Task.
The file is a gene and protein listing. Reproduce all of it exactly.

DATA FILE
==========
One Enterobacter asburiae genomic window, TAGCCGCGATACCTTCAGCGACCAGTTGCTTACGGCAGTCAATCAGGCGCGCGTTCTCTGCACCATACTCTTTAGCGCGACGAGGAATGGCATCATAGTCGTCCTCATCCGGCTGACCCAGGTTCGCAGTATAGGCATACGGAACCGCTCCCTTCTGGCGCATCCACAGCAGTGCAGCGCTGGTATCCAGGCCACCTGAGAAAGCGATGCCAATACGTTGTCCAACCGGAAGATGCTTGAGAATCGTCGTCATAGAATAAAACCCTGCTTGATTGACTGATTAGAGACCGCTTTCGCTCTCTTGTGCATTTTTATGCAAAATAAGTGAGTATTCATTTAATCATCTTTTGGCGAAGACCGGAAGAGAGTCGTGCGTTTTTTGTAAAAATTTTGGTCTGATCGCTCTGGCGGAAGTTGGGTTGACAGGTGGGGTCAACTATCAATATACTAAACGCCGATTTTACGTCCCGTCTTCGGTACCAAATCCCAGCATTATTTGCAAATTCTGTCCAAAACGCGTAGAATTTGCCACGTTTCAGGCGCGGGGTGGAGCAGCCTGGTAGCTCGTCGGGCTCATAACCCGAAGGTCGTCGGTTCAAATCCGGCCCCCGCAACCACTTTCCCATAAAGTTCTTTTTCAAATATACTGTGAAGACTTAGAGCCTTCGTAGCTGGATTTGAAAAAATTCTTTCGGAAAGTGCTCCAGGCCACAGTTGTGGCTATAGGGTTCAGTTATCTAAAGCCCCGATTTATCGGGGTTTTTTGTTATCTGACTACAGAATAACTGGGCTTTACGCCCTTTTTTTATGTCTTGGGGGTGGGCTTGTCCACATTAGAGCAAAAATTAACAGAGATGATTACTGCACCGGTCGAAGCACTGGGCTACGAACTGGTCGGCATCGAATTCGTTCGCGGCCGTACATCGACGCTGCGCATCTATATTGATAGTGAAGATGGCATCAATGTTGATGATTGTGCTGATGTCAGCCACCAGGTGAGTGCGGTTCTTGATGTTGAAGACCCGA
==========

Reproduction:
One Enterobacter asburiae genomic window, TAGCCGCGATACCTTCAGCGACCAGTTGCTTACGGCAGTCAATCAGGCGCGCGTTCTCTGCACCATACTCTTTAGCGCGACGAGGAATGGCATCATAGTCGTCCTCATCCGGCTGACCCAGGTTCGCAGTATAGGCATACGGAACCGCTCCCTTCTGGCGCATCCACAGCAGTGCAGCGCTGGTATCCAGGCCACCTGAGAAAGCGATGCCAATACGTTGTCCAACCGGAAGATGCTTGAGAATCGTCGTCATAGAATAAAACCCTGCTTGATTGACTGATTAGAGACCGCTTTCGCTCTCTTGTGCATTTTTATGCAAAATAAGTGAGTATTCATTTAATCATCTTTTGGCGAAGACCGGAAGAGAGTCGTGCGTTTTTTGTAAAAATTTTGGTCTGATCGCTCTGGCGGAAGTTGGGTTGACAGGTGGGGTCAACTATCAATATACTAAACGCCGATTTTACGTCCCGTCTTCGGTACCAAATCCCAGCATTATTTGCAAATTCTGTCCAAAACGCGTAGAATTTGCCACGTTTCAGGCGCGGGGTGGAGCAGCCTGGTAGCTCGTCGGGCTCATAACCCGAAGGTCGTCGGTTCAAATCCGGCCCCCGCAACCACTTTCCCATAAAGTTCTTTTTCAAATATACTGTGAAGACTTAGAGCCTTCGTAGCTGGATTTGAAAAAATTCTTTCGGAAAGTGCTCCAGGCCACAGTTGTGGCTATAGGGTTCAGTTATCTAAAGCCCCGATTTATCGGGGTTTTTTGTTATCTGACTACAGAATAACTGGGCTTTACGCCCTTTTTTTATGTCTTGGGGGTGGGCTTGTCCACATTAGAGCAAAAATTAACAGAGATGATTACTGCACCGGTCGAAGCACTGGGCTACGAACTGGTCGGCATCGAATTCGTTCGCGGCCGTACATCGACGCTGCGCATCTATATTGATAGTGAAGATGGCATCAATGTTGATGATTGTGCTGATGTCAGCCACCAGGTGAGTGCGGTTCTTGATGTTGAAGACCCGA